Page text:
Hide this

Results from Google Books

Click on a thumbnail to go to Google Books.

Frankenstein by Mary Shelley

Frankenstein (original 1818; edition 2005)

by Mary Shelley, Karen Karbiener (Introduction)

MembersReviewsPopularityAverage ratingMentions
22,99541051 (3.8)1136
Authors:Mary Shelley
Other authors:Karen Karbiener (Introduction)
Info:Barnes & Noble Classics (2005), Paperback, 256 pages
Collections:Your library
Tags:fiction, literature, british

Work details

Frankenstein by Mary Shelley (1818)

  1. 293
    The Strange Case of Dr. Jekyll and Mr. Hyde by Robert Louis Stevenson (SanctiSpiritus)
  2. 182
    The Island of Dr. Moreau by H. G. Wells (Liondancer, artturnerjr)
    Liondancer: another scientist whose creatures get out of control
    artturnerjr: Both books share a similar blend of science fiction and horror.
  3. 171
    Dracula by Bram Stoker (MarcusBrutus, Cecilturtle, LitPeejster)
  4. 71
    The Journals of Mary Shelley, 1814-1844: 1814-1822 (Journals of Mary Shelley, July, 1814-1822) by Mary Wollstonecraft Shelley (JessamyJane)
  5. 72
    The Golem by Gustav Meyrink (Kolbkarlsson)
  6. 41
    The Sand Man / The Deserted House by E. T. A. Hoffmann (Nickelini)
    Nickelini: Written within a year of each other, Hoffmann's The Sandman and Shelley's Frankenstein both feature man-made beings. And both have been adapted beyond recognition.
  7. 30
    Grendel by John Gardner (sturlington)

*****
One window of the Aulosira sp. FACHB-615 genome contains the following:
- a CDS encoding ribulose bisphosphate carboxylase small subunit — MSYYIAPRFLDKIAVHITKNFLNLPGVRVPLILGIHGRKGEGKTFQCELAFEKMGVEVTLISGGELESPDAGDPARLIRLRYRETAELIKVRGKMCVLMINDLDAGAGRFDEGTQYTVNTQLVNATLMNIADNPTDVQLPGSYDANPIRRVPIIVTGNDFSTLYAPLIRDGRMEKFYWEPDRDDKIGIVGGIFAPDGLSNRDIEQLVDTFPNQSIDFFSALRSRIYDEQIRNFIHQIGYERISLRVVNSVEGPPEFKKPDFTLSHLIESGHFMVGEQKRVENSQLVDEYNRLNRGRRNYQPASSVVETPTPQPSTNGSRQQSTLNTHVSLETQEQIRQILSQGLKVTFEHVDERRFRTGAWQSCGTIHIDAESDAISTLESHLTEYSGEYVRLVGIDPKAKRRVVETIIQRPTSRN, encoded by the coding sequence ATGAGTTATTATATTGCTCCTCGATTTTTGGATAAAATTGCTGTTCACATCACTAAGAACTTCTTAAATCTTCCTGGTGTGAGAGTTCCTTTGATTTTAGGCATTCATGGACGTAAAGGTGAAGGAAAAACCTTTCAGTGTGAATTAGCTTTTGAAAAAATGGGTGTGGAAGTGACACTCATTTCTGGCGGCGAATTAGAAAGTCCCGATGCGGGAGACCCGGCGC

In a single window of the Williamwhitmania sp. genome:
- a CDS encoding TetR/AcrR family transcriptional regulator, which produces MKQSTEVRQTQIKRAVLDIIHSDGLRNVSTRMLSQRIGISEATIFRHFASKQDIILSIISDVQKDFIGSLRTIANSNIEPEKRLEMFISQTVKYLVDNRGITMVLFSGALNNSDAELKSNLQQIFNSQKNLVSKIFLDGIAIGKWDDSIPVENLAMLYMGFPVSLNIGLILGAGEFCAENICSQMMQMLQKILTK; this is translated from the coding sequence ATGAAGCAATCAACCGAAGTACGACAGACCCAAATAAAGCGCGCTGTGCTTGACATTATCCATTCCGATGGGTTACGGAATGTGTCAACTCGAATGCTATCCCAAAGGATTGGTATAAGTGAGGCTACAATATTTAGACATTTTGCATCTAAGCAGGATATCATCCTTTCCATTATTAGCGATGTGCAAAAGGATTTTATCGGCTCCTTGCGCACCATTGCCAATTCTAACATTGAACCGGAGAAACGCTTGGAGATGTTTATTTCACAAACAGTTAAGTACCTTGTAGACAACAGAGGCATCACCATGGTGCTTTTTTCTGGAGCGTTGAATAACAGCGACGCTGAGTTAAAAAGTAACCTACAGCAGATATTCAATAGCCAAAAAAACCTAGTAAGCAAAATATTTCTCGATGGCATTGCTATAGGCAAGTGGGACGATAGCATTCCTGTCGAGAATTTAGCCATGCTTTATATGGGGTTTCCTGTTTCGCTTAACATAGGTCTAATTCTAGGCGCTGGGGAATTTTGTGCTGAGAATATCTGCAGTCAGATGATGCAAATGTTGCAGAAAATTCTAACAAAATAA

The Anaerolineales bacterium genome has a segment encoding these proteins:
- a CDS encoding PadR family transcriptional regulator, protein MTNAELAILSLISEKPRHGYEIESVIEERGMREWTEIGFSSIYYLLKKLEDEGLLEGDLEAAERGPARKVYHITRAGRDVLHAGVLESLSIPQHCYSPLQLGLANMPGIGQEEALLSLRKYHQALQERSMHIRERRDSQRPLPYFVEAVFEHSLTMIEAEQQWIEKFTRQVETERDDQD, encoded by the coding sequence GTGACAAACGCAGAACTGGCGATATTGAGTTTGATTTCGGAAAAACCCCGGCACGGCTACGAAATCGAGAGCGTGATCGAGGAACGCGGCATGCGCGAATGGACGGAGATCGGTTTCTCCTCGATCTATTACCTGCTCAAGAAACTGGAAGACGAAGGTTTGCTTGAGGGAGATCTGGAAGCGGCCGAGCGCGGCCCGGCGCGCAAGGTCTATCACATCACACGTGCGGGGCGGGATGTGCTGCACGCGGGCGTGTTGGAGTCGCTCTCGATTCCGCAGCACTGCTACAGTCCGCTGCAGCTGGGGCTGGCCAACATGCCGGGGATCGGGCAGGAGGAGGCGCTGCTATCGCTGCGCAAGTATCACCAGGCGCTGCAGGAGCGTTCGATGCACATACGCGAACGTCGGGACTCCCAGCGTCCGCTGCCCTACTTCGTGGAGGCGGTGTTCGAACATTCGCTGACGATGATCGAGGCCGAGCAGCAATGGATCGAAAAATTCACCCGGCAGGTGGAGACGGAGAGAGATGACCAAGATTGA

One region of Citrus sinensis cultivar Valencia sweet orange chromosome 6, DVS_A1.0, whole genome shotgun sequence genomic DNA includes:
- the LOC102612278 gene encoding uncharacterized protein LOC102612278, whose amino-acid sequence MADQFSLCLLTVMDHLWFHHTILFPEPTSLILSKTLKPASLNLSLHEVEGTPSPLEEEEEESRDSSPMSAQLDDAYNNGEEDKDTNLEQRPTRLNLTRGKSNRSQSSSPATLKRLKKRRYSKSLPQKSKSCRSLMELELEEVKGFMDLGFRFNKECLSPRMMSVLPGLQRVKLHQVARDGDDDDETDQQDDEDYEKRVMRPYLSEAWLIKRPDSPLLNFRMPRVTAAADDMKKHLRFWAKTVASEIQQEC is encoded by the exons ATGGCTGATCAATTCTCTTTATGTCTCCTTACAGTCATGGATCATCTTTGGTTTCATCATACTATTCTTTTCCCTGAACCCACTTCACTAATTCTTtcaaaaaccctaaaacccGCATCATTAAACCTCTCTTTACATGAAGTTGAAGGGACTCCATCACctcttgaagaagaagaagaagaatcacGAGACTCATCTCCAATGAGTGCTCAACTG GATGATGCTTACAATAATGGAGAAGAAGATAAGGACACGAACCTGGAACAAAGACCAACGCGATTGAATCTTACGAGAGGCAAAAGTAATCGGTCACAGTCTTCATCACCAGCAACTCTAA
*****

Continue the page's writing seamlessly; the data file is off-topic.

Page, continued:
sturlington: Both books attempt to get into the mind of a monster.
  8. 63
    Dracula [Norton Critical Edition] by Bram Stoker (Nubiannut)
  9. 31
    Frankenstein: A Cultural History by Susan Tyler Hitchcock (FFortuna)
  10. 54
    Oryx and Crake by Margaret Atwood (mcenroeucsb)
    mcenroeucsb: Both are novels about the horrendous consequences that arise from excessive human meddling with nature, i.e. "playing God."
  11. 10
    The Mysterious Stranger and Other Stories (Dover Thrift Edition) by Mark Twain (JolieLouise)
    JolieLouise: The Mysterious Stranger is about a creator's treatment of his creation.
  12. 21
    Prometheus Bound by Aeschylus (thecoroner)
  13. 32
    The Diamond Lens by Fitz-James O'Brien (Anonymous user)
  14. 21
    Revival by Stephen King (sturlington)
    sturlington: Revival is an homage to Frankenstein
  15. 10
    The Hidden by Richard Sala (Michael.Rimmer)
  16. 11
    Sielun pimeä puoli : Mary Shelley ja Frankenstein by Merete Mazzarella (GoST)
  17. 11
    Poor Things by Alasdair Gray (bertilak)
  18. 23
    The Memoirs of Elizabeth Frankenstein by Theodore Roszak (Cecrow)
    Cecrow: A modern sequel
  19. 24
    The Merciful Women by Federico Andahazi (Mahlatikka)
  20. 46
    Pride And Prometheus by John Kessel (aethercowboy)
    aethercowboy: Pride and Prometheus is a clever and award-winning melding of Pride and Prejudice and Frankenstein. Worth reading alongside the original. It won the Nebula and Shirley Jackson Award, and was nominated for a Hugo and World Fantasy Award.

(see all 21 recommendations)


Sign up for LibraryThing to find out whether you'll like this book.

No current Talk conversations about this book.

» See also 1136 mentions

English (397)  Danish (3)  Spanish (3)  German (2)  French (2)  Swedish (1)  Hungarian (1)  Finnish (1)  All languages (410)
Showing 1-5 of 397 (next | show all)
So much more compelling and complex than I expected! This is a well crafted horror novel, but it is also a commentary on the effects of violence and ad hoc "progress." The themes of scientific progression for its own sake, alienation, what we would now call PTSD are still as bracingly relevant today. ( )
  Narshkite | Oct 7, 2015 |
An engrossing tale of passion, ambition, and desire, and what they do to a person, and those they hold most dear. ( )
  fuzzi | Sep 30, 2015 |
An engrossing tale of passion, ambition, and desire, and what they do to a person, and those they hold most dear. ( )